17 min read

Crowdfunding a Startup: 10 proven tactics that still hold true for 2021

10 December 2020

Crowdfunding has come a long way. What started with pioneer Kickstarter a little over a decade ago, has become a booming and crowded space with many stories of record-breaking success.

And, of course, failures that have kicked off more sh*tstorms than anyone can keep track of, and sometimes even lawsuits, by disappointed backers. Along the way the market has diversified into basically any vertical one could imagine (e.g. enables scientists to crowdfund their research) and the first platforms have come and gone.


In 2020 an intro for this blog post wouldn’t be complete without at least mentioning the impact of Covid-19 on our specific topic.

Raising money in 2020 from venture capitalists definitely hasn’t gotten easier (exception: you are developing a Covid-19 vaccination, building a digital health startup offering tools for telemedicine, creating software for running virtual events, or productivity software that enable workforces to work remotely).

Because of this, some financing options that may have been getting less attention in the past years are back in the spotlight. And while it’s too early to close the books on 2020 the preliminary data available indicates that e.g.

Kickstarter, this year may well prove to be their most successful so far as they are on track to facilitate aggregate pledges worth a whopping $1 billion in the past 12 months. Imagine you raised just 0,01% of that, right?

Well, maybe you shouldn’t. Because crowdfunding looks so much easier than it is. Ask a random friend in your network who has done so before and he’ll very likely agree. It’s actually damn hard.

But even though the past decade, and this year especially, has been a rollercoaster ride on so many fronts, the success factors for launching a convincing crowdfunding campaign have hardly ever changed.

In this article, we want to share ten of them and provide you with hands-on advice and specific suggestions on how to make a reasoned decision on whether crowdfunding makes sense for your startup and if it does, how to maximize the chances of success. Sound good?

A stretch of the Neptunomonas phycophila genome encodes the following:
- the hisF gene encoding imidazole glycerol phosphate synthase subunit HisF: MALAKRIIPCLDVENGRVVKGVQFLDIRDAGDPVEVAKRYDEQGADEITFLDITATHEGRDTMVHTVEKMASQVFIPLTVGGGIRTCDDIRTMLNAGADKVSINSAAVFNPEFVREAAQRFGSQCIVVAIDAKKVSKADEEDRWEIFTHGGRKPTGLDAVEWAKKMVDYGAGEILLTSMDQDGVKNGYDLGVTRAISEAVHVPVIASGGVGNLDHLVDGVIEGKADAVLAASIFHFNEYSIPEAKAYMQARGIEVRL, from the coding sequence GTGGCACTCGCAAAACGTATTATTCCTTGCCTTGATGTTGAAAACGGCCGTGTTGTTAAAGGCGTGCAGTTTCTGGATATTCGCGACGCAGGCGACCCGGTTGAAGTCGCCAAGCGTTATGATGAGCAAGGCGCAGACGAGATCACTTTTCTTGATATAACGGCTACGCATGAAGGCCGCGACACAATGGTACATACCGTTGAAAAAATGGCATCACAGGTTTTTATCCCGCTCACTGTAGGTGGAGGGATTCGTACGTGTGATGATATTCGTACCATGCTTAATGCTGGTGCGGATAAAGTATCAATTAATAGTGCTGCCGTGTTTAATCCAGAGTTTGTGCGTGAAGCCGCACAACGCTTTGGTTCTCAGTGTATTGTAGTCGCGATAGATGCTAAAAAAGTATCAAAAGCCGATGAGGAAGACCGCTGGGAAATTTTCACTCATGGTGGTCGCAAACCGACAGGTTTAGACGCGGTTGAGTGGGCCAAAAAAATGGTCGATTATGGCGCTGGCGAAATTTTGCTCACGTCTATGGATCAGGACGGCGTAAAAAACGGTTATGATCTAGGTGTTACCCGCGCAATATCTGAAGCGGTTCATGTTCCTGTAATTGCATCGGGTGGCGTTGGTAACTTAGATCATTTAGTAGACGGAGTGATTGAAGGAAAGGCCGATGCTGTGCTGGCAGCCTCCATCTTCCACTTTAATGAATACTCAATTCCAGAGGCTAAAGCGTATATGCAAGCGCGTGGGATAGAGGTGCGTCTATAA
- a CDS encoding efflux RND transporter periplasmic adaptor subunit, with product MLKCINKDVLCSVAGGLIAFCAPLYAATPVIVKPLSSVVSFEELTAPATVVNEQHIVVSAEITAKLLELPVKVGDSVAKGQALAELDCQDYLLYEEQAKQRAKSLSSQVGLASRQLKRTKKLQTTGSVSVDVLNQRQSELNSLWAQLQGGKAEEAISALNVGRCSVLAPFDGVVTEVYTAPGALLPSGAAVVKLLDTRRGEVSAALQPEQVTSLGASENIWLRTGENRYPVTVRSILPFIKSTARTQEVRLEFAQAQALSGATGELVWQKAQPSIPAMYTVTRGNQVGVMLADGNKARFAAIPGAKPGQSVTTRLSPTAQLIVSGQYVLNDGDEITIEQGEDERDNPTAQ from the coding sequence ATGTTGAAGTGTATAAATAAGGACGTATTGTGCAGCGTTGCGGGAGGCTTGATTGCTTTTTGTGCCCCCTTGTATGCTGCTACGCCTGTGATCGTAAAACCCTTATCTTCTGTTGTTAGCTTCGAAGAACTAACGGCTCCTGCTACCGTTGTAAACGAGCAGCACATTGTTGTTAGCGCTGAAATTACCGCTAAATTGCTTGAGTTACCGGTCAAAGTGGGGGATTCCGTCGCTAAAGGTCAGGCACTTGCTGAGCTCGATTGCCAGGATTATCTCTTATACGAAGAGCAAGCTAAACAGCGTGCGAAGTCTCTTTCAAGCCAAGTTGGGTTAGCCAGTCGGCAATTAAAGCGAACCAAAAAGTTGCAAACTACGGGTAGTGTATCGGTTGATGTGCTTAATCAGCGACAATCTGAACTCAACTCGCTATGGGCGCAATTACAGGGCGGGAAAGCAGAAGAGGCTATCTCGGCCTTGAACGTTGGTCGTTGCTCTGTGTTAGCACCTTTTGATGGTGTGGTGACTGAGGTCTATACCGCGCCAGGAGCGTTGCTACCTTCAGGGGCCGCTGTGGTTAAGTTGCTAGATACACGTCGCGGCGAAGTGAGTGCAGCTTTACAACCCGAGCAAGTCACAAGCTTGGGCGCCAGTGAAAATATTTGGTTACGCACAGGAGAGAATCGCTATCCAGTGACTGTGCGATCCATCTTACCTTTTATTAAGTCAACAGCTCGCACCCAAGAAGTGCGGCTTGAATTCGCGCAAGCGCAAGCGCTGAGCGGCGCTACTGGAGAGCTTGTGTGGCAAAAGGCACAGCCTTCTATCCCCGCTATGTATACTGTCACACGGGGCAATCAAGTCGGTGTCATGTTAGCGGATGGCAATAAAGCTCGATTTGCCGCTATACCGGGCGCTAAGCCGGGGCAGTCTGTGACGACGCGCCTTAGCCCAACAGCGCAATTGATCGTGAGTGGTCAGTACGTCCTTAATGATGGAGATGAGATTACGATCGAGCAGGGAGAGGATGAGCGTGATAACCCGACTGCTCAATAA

Let’s roll.

Here's our 10 tactics for successfully crowdfunding a startup


1 Clarify what you are looking for & what you are willing to give in exchange

As a relatively new phenomenon crowdfunding has by now also been the subject of quite some academic research. This research typically differentiates between the following types of crowdfunding:

Crowdfunding types

Before you even consider crowdfunding make sure you understand in detail how the different types of crowdfunding differ and what kind is the best for your specific product and startup phase. In general, for an early-stage, growth-oriented startup the only relevant kinds are rewards-based and equity-based crowdfunding.

Which of the two makes more sense will depend on your business model, whether you are already incorporated, and what kind of product you are developing. If you are looking to test the potential of your idea, haven’t incorporated it as a company yet, and are developing a consumer product then rewards-based crowdfunding is an option you should look into.

If you have already incorporated, have a clear strategy and vision for your startup, and are looking to raise venture capital to scale your startup, equity-based crowdfunding could be an attractive alternative.

2 Choose your crowdfunding platform wisely

As in any relationship, it makes sense to choose your partner wisely or to stick with startup slang: to get your due diligence right.

Since the success of your crowdfunding is - surprise! - gonna depend on the number of backers you can convince, the reach of the crowdfunding platform is one important factor to consider.

But the platform with the largest crowd might not necessarily be your best bet: By now there are literally thousands of crowdfunding platforms to choose from, i.e. white-label crowdfunding software developer LenderKit estimates that there are 2700+.

So if e.g. you are building a digital health product choosing a crowdfunding/-investing platform dedicated to supporting startups working on developing MedTech and e-health innovations this may prove more valuable than choosing a platform with more registered users.  

In addition to reach, be sure to check and compare the following features (download your checklist here)

What is the average user of the platform interested in & how well does this match with your specific product?

Suggestion: Signup for the newsletter & follow the social media channels of all crowdfunding platforms you are considering.

This will help you understand what kinds of crowdfunding campaigns they tend to share & promote. To get a better feel for the crowd also check their blog, look at past successful and failed crowdfunding campaigns, read comments on specific crowdfunding campaigns et cetera.

What payment options does the platform provide?

Suggestion: Research what the preferred online payment options are in the countries most relevant for your campaign and make sure the platform you choose supports them.

What share of the collected funds will the platform get as a fee

Suggestion: Create three specific scenarios (e.g. pessimistic/realistic/optimistic) for your crowdfunding campaign and calculate a budget and associated fees for each scenario.

What language options does the platform provide?

Suggestion: If they don’t support your preferred languages, consider options to provide the content of your campaign in more than one language working with anchor hyperlinks. But make sure this is technically viable and doesn’t violate the terms of service of the platform.